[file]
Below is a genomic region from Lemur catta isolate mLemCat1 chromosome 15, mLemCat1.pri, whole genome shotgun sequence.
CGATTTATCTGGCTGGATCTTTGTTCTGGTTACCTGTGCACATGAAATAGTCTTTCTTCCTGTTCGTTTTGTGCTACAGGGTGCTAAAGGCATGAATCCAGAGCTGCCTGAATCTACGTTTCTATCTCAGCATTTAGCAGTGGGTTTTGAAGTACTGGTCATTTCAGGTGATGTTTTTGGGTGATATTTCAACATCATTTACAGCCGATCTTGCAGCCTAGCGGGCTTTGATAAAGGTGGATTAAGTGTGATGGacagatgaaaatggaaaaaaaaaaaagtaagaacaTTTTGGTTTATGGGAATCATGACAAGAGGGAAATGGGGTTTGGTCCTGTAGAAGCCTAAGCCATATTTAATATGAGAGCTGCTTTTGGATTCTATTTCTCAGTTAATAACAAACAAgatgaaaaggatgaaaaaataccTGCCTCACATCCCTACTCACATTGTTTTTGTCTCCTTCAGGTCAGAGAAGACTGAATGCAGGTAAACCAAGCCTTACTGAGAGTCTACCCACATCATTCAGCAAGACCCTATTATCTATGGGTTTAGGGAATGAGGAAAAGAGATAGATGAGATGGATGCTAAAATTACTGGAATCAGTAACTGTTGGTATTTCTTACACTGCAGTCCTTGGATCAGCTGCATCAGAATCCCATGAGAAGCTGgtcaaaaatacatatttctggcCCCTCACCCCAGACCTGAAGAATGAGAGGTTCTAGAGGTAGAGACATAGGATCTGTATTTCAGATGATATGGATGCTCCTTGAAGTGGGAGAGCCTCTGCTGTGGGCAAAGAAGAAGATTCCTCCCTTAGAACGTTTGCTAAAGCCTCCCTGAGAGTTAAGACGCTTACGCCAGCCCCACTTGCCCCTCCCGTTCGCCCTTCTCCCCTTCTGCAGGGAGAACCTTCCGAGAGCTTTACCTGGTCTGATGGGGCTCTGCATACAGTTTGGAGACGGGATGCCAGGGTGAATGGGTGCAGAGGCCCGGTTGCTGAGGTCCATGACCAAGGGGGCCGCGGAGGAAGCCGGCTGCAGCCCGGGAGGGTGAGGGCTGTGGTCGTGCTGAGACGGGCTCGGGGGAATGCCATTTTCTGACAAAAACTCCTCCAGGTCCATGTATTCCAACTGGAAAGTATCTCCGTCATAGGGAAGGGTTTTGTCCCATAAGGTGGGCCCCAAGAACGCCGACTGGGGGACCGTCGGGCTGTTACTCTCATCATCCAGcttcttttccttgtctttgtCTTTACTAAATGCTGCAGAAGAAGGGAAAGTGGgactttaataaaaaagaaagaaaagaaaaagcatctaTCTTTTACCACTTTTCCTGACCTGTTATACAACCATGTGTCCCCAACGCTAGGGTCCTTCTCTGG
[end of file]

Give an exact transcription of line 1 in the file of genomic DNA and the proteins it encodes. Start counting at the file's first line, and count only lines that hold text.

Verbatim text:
Below is a genomic region from Lemur catta isolate mLemCat1 chromosome 15, mLemCat1.pri, whole genome shotgun sequence.